# Import Data using read.table in R

We learnt that we can use read.csv() function to import data from files in comma separated values (CSV) format. A data table can reside in a text file where the cells inside the table are separated by blank characters. If your data uses another character to separate the fields, not a comma, R also has the more general read.table() function.

So if your separator is a tab, for instance, this would work:

mydata <- read.table("filename.txt", sep="\t", header=TRUE)


The command above also indicates there's a header row in the file with header=TRUE.

If, say, your separator is a character such as | you would change the separator part of the command to sep="|".

### Categories or values?

Because of R's roots as a statistical tool, when you import non-numerical data, R may assume that character strings are statistical factors -- things like "poor," "average" and "good" -- or "success" and "failure."

But your text columns may not be categories that you want to group and measure, just names of companies or employees. If you don't want your text data to be read in as factors, add stringsAsFactor=FALSE to read.table, like this:

mydata <- read.table("filename.txt", sep="\t", header=TRUE, stringsAsFactor=FALSE)


### Example

For this example, we will take a text file which contains tab delimited historical price data for Goldman Sachs stock.

We can now import this data into r using the data.table() function.

> setwd("C:/r-programming/data/importing data")
> getwd()
[1] "C:/r-programming/data/importing data"
> dir()
[1] "GS-Stock-Prices.txt" "top-100-stocks.csv"
> gs_data
Time   Open   High    Low   Last  Volume
1   1/24/2017 231.86 236.06 230.84 233.68 4448100
2   1/23/2017 231.86 233.75 230.75 232.67 3136100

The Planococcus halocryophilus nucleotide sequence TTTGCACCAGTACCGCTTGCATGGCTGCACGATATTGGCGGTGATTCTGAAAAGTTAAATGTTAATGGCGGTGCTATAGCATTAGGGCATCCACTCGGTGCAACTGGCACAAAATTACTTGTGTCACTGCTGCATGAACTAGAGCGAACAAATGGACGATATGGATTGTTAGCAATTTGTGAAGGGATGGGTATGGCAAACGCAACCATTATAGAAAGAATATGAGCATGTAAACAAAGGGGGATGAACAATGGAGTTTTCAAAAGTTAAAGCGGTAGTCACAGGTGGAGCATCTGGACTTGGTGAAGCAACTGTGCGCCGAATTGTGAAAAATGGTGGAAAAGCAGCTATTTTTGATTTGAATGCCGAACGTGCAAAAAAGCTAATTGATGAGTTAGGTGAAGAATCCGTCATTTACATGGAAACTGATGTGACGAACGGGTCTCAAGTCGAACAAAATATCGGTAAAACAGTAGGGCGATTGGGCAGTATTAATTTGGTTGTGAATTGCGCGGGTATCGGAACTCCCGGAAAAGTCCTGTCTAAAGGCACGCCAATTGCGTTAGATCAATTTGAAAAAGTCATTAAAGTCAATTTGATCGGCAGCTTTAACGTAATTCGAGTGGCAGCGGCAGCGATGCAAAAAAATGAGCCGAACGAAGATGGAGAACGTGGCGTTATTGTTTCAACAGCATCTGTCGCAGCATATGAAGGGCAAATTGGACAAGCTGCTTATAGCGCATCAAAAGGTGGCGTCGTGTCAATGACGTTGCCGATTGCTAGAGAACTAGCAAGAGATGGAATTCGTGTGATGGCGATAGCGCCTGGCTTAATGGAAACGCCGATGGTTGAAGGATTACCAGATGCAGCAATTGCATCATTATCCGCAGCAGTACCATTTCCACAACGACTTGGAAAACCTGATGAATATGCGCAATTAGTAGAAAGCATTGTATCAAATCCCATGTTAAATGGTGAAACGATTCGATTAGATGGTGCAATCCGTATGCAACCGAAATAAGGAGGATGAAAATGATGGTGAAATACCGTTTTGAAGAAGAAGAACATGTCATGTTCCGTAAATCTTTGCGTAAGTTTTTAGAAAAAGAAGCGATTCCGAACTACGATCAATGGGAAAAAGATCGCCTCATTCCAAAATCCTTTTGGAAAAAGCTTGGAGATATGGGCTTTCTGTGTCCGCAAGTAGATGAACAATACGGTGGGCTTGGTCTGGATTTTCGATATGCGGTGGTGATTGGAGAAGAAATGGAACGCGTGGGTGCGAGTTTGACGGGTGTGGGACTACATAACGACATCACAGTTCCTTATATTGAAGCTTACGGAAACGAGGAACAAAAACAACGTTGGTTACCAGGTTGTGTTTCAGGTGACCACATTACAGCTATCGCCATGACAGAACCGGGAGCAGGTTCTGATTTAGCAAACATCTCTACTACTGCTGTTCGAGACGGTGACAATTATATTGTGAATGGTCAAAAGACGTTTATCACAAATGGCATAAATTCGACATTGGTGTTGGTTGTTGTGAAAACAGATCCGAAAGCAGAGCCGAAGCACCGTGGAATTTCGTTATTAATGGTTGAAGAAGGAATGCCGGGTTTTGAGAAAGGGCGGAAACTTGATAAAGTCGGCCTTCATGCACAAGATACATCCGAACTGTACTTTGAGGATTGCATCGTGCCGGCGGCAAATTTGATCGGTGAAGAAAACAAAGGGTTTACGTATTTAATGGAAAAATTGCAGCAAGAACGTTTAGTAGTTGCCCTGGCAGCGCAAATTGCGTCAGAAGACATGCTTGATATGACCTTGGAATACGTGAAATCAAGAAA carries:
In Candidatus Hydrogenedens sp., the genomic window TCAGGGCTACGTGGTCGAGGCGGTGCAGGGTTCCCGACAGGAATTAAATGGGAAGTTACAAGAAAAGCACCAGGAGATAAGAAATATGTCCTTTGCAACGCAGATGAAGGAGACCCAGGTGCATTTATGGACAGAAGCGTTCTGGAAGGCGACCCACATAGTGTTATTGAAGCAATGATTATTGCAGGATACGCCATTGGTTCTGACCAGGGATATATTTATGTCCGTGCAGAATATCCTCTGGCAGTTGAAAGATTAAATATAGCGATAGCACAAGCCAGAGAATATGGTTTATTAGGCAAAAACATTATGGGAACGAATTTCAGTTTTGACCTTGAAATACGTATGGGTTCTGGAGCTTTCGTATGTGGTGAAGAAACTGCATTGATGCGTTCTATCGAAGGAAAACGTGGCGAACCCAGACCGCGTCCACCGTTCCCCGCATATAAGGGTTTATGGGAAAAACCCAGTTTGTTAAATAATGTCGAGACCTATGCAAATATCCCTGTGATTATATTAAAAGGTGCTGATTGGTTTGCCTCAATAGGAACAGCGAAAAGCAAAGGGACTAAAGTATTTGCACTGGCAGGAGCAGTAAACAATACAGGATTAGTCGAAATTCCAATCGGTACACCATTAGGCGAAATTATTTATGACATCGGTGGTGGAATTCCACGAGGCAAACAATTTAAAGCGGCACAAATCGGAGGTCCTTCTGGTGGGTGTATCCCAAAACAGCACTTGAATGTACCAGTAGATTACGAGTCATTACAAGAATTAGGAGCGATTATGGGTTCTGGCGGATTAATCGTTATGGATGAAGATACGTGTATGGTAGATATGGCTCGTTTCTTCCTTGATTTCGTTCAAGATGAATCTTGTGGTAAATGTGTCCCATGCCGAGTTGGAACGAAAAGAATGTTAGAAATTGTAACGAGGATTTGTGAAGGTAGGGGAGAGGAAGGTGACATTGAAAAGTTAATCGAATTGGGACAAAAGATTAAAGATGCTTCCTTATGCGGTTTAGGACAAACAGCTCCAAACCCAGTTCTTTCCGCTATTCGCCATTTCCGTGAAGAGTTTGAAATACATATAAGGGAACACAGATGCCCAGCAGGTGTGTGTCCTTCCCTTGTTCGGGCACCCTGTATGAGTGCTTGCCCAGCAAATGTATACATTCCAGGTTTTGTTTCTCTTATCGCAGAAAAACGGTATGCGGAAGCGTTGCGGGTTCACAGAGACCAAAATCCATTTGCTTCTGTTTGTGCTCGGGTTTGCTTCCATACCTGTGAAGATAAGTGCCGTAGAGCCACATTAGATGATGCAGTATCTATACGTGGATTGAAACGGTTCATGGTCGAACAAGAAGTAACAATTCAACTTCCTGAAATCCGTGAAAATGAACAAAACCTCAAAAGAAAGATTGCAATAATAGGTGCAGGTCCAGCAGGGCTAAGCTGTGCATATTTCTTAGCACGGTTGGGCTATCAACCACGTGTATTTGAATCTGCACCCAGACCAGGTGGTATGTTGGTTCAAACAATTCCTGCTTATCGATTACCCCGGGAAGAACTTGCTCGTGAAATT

3   1/20/2017 231.62 233.23 230.54 232.20 5211800
4   1/19/2017 234.07 234.75 230.62 231.41 4561800
5   1/18/2017 236.00 237.69 231.52 234.29 7590400
6   1/17/2017 242.94 243.06 235.61 235.74 6277100
7   1/13/2017 245.43 247.77 242.91 244.30 4186000
8   1/12/2017 245.06 245.47 241.57 243.84 4022300
9   1/11/2017 242.77 245.84 242.00 245.76 3532500
10  1/10/2017 240.87 243.44 239.05 242.57 3432900
11   1/9/2017 243.25 244.69 241.47 242.89 3022700
12   1/6/2017 242.29 246.20 241.37 244.90 3591000
13   1/5/2017 242.72 243.23 236.78 241.32 3562600
14   1/4/2017 241.44 243.32 240.03 243.13 2728700
15   1/3/2017 242.70 244.97 237.97 241.57 4384200
16 12/30/2016 238.51 240.50 237.40 239.45 2355500
17 12/29/2016 240.75 241.07 236.64 238.18 2619000
18 12/28/2016 243.69 244.50 240.44 240.65 3052900
19 12/27/2016 241.95 242.59 240.40 241.56 1998100
> summary(gs_data)
Time                Open            High            Low
Length:19          Min.   :231.6   Min.   :233.2   Min.   :230.5
Class :character   1st Qu.:237.3   1st Qu.:239.1   1st Qu.:233.6
Mode  :character   Median :241.9   Median :243.2   Median :238.0
Mean   :240.0   Mean   :241.7   Mean   :237.3
3rd Qu.:242.9   3rd Qu.:244.8   3rd Qu.:240.9
Max.   :245.4   Max.   :247.8   Max.   :242.9
Last           Volume
Min.   :231.4   Min.   :1998100
1st Qu.:235.0   1st Qu.:3037800
Median :241.3   Median :3562600
Mean   :239.5   Mean   :3879668
3rd Qu.:243.0   3rd Qu.:4416150
Max.   :245.8   Max.   :7590400
>


### Point and Click Data Import

If you'd prefer, R allows you to use a series of menu clicks to load data instead of 'reading' data from the command line as just described. To do this, go to the Workspace tab of RStudio's upper-right window, find the menu option to "Import Dataset," then choose a local text file or URL.

As data are imported via menu clicks, the R command that RStudio generated from your menu clicks will appear in your console. You may want to save that data-reading command into a script file if you're using this for significant analysis work, so that others -- or you -- can reproduce that work.

### Copying Data Snippets

If you've got just a small section of data already in a table, say a spreadsheet, or a Web HTML table, you can control-C copy those data to your Windows clipboard and import them into R.

The command below handles clipboard data with a header row that's separated by tabs, and stores the data in a data frame (x):

x <- read.table(file = "clipboard", sep="\t", header=TRUE)


On a Mac, the pipe ("pbpaste") function will access data you've copied with command-c, so this will do the equivalent of the previous Windows command:

x <- read.table(pipe("pbpaste"), sep="\t")